An amazing phenomenon can be enjoyed in the evenings of California’s Big Surroundings: in the popular beach, because of the large number of single-celled organisms present in the water, the waves sparkle in magical blue. A relatively infrequent phenomenon is called bioluminescence, which is referred to when a chemical reaction in a living organism involves the emission of light (photon). Lighting has a number of ways to survive, such as feeding a food, attacking an attacker, or having a mating assistant, or even having multiple functions at one time. Light is generated by the oxidation of the compound called luciferin, the exact composition of which varies according to species. Bioluminescence monocytes (most commonly called Noctiluca scintillans) light up when exposed to mechanical stress and respond to very small pressure changes. The slightest disturbance in water causes the lighting reaction that results in astonishing light effects in the vicinity of boats, waves or even floating humans. The phenomenon is particularly spectacular in the days, because in the nutrient-rich, calm water, the bioluminescent monoculars have rapidly multiplied, but after the next storm or stronger waves they will spread quickly, but it will be a wonderful experience for those who visit the shore after sunset.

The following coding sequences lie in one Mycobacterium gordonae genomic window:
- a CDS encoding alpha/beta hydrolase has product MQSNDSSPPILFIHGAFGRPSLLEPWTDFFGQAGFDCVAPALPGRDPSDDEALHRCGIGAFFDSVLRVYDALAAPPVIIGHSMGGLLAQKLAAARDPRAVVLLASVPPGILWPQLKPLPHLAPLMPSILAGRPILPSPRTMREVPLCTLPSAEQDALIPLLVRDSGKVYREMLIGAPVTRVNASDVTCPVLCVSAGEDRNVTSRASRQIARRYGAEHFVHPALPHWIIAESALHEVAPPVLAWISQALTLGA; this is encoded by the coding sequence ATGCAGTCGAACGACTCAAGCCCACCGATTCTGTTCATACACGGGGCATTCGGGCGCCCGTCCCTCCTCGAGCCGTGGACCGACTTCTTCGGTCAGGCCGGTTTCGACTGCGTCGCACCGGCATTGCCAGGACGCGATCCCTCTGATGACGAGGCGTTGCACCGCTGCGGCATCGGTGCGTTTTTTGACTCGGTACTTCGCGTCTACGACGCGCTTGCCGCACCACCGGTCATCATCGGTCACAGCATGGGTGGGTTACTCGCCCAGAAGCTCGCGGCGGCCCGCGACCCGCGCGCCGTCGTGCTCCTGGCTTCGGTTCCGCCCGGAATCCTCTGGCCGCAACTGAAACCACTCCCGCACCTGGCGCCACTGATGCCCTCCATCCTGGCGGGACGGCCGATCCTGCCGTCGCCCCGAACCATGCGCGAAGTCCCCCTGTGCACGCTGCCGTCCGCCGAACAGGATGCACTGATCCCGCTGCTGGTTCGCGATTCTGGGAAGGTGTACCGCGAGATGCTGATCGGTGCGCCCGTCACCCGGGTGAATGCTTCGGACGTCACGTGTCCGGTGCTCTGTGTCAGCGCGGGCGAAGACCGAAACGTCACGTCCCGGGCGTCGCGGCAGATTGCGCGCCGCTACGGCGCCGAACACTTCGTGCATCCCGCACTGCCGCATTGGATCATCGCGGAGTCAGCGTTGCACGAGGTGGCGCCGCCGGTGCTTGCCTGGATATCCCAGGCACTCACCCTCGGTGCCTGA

Source: erdekesvilag.hu/ Picture: lemon.hu /